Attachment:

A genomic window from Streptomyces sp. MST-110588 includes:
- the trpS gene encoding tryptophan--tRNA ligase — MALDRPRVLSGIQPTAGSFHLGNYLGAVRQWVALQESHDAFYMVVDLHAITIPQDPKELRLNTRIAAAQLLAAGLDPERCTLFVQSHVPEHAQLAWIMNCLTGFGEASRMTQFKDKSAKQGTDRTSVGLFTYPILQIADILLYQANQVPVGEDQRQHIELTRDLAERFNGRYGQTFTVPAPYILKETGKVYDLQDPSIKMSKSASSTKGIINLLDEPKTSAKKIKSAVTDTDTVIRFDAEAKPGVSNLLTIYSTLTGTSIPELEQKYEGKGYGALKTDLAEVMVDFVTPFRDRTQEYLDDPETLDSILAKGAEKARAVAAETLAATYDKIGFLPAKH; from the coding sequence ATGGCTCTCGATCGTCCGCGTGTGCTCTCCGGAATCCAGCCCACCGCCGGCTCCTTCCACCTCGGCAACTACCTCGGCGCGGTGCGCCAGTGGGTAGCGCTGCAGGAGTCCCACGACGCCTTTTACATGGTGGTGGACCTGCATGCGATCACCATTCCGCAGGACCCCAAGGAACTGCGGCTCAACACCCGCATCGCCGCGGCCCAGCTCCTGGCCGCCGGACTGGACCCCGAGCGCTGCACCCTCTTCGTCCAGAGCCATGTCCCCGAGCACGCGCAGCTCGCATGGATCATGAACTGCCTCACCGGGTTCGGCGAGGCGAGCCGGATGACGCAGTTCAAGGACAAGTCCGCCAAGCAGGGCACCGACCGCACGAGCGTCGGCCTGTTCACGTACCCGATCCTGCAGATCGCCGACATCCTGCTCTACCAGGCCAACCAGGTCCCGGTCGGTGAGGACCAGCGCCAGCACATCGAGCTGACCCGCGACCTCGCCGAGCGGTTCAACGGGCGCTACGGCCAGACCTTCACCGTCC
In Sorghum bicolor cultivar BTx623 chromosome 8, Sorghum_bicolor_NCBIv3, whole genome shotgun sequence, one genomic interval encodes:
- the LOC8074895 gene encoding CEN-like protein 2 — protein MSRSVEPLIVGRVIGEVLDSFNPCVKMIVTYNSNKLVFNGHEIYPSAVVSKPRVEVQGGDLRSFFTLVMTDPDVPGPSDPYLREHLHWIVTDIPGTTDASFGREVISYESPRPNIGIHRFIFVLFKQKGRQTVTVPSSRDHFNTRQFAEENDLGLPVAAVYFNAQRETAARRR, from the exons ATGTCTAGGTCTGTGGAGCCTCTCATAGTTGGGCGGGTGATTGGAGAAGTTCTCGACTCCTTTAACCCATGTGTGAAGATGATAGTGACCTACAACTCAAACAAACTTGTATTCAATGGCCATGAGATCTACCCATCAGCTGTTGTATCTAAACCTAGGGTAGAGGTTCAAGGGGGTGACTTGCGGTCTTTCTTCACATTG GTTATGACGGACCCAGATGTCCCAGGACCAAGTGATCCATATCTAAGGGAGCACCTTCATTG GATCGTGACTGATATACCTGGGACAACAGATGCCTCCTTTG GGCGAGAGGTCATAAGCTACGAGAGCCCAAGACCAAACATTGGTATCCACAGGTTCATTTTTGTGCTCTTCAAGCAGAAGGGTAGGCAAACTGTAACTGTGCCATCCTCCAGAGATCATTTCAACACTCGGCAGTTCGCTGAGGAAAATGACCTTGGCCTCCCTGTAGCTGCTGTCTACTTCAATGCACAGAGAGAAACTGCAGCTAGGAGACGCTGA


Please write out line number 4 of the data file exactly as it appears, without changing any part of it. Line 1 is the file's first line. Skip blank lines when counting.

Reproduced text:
- the LOC8074895 gene encoding CEN-like protein 2 — protein MSRSVEPLIVGRVIGEVLDSFNPCVKMIVTYNSNKLVFNGHEIYPSAVVSKPRVEVQGGDLRSFFTLVMTDPDVPGPSDPYLREHLHWIVTDIPGTTDASFGREVISYESPRPNIGIHRFIFVLFKQKGRQTVTVPSSRDHFNTRQFAEENDLGLPVAAVYFNAQRETAARRR, from the exons ATGTCTAGGTCTGTGGAGCCTCTCATAGTTGGGCGGGTGATTGGAGAAGTTCTCGACTCCTTTAACCCATGTGTGAAGATGATAGTGACCTACAACTCAAACAAACTTGTATTCAATGGCCATGAGATCTACCCATCAGCTGTTGTATCTAAACCTAGGGTAGAGGTTCAAGGGGGTGACTTGCGGTCTTTCTTCACATTG GTTATGACGGACCCAGATGTCCCAGGACCAAGTGATCCATATCTAAGGGAGCACCTTCATTG GATCGTGACTGATATACCTGGGACAACAGATGCCTCCTTTG GGCGAGAGGTCATAAGCTACGAGAGCCCAAGACCAAACATTGGTATCCACAGGTTCATTTTTGTGCTCTTCAAGCAGAAGGGTAGGCAAACTGTAACTGTGCCATCCTCCAGAGATCATTTCAACACTCGGCAGTTCGCTGAGGAAAATGACCTTGGCCTCCCTGTAGCTGCTGTCTACTTCAATGCACAGAGAGAAACTGCAGCTAGGAGACGCTGA